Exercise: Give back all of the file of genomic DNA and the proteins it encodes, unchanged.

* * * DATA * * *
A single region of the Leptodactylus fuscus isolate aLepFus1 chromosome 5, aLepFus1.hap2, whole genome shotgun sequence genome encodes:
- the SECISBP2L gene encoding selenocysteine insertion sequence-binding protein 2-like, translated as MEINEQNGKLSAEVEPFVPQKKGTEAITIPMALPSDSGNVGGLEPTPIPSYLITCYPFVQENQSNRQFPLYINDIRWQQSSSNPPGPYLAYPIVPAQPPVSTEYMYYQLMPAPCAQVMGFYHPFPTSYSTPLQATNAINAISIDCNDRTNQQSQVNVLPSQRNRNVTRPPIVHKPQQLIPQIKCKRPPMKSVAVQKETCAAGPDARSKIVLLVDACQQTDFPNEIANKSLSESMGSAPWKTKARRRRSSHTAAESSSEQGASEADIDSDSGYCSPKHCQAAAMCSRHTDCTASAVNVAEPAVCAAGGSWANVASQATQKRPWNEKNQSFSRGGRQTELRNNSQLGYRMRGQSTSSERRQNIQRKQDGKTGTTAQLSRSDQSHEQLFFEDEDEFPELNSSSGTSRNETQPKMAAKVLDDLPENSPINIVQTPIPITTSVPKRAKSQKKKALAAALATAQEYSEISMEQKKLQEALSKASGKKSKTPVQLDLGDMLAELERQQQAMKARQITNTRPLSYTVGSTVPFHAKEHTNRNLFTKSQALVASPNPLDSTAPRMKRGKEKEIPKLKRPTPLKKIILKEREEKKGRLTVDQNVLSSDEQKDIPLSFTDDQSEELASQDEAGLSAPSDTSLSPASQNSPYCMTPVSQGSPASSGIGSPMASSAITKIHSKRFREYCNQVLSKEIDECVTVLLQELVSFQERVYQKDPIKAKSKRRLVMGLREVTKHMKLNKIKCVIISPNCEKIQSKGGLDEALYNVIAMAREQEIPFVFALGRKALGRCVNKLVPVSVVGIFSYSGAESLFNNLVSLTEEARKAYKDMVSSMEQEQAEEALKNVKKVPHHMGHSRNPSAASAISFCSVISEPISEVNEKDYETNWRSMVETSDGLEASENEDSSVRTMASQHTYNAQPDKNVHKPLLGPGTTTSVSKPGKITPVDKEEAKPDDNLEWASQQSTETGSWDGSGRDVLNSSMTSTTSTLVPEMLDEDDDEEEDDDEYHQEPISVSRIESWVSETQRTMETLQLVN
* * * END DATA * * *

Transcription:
A single region of the Leptodactylus fuscus isolate aLepFus1 chromosome 5, aLepFus1.hap2, whole genome shotgun sequence genome encodes:
- the SECISBP2L gene encoding selenocysteine insertion sequence-binding protein 2-like, translated as MEINEQNGKLSAEVEPFVPQKKGTEAITIPMALPSDSGNVGGLEPTPIPSYLITCYPFVQENQSNRQFPLYINDIRWQQSSSNPPGPYLAYPIVPAQPPVSTEYMYYQLMPAPCAQVMGFYHPFPTSYSTPLQATNAINAISIDCNDRTNQQSQVNVLPSQRNRNVTRPPIVHKPQQLIPQIKCKRPPMKSVAVQKETCAAGPDARSKIVLLVDACQQTDFPNEIANKSLSESMGSAPWKTKARRRRSSHTAAESSSEQGASEADIDSDSGYCSPKHCQAAAMCSRHTDCTASAVNVAEPAVCAAGGSWANVASQATQKRPWNEKNQSFSRGGRQTELRNNSQLGYRMRGQSTSSERRQNIQRKQDGKTGTTAQLSRSDQSHEQLFFEDEDEFPELNSSSGTSRNETQPKMAAKVLDDLPENSPINIVQTPIPITTSVPKRAKSQKKKALAAALATAQEYSEISMEQKKLQEALSKASGKKSKTPVQLDLGDMLAELERQQQAMKARQITNTRPLSYTVGSTVPFHAKEHTNRNLFTKSQALVASPNPLDSTAPRMKRGKEKEIPKLKRPTPLKKIILKEREEKKGRLTVDQNVLSSDEQKDIPLSFTDDQSEELASQDEAGLSAPSDTSLSPASQNSPYCMTPVSQGSPASSGIGSPMASSAITKIHSKRFREYCNQVLSKEIDECVTVLLQELVSFQERVYQKDPIKAKSKRRLVMGLREVTKHMKLNKIKCVIISPNCEKIQSKGGLDEALYNVIAMAREQEIPFVFALGRKALGRCVNKLVPVSVVGIFSYSGAESLFNNLVSLTEEARKAYKDMVSSMEQEQAEEALKNVKKVPHHMGHSRNPSAASAISFCSVISEPISEVNEKDYETNWRSMVETSDGLEASENEDSSVRTMASQHTYNAQPDKNVHKPLLGPGTTTSVSKPGKITPVDKEEAKPDDNLEWASQQSTETGSWDGSGRDVLNSSMTSTTSTLVPEMLDEDDDEEEDDDEYHQEPISVSRIESWVSETQRTMETLQLVN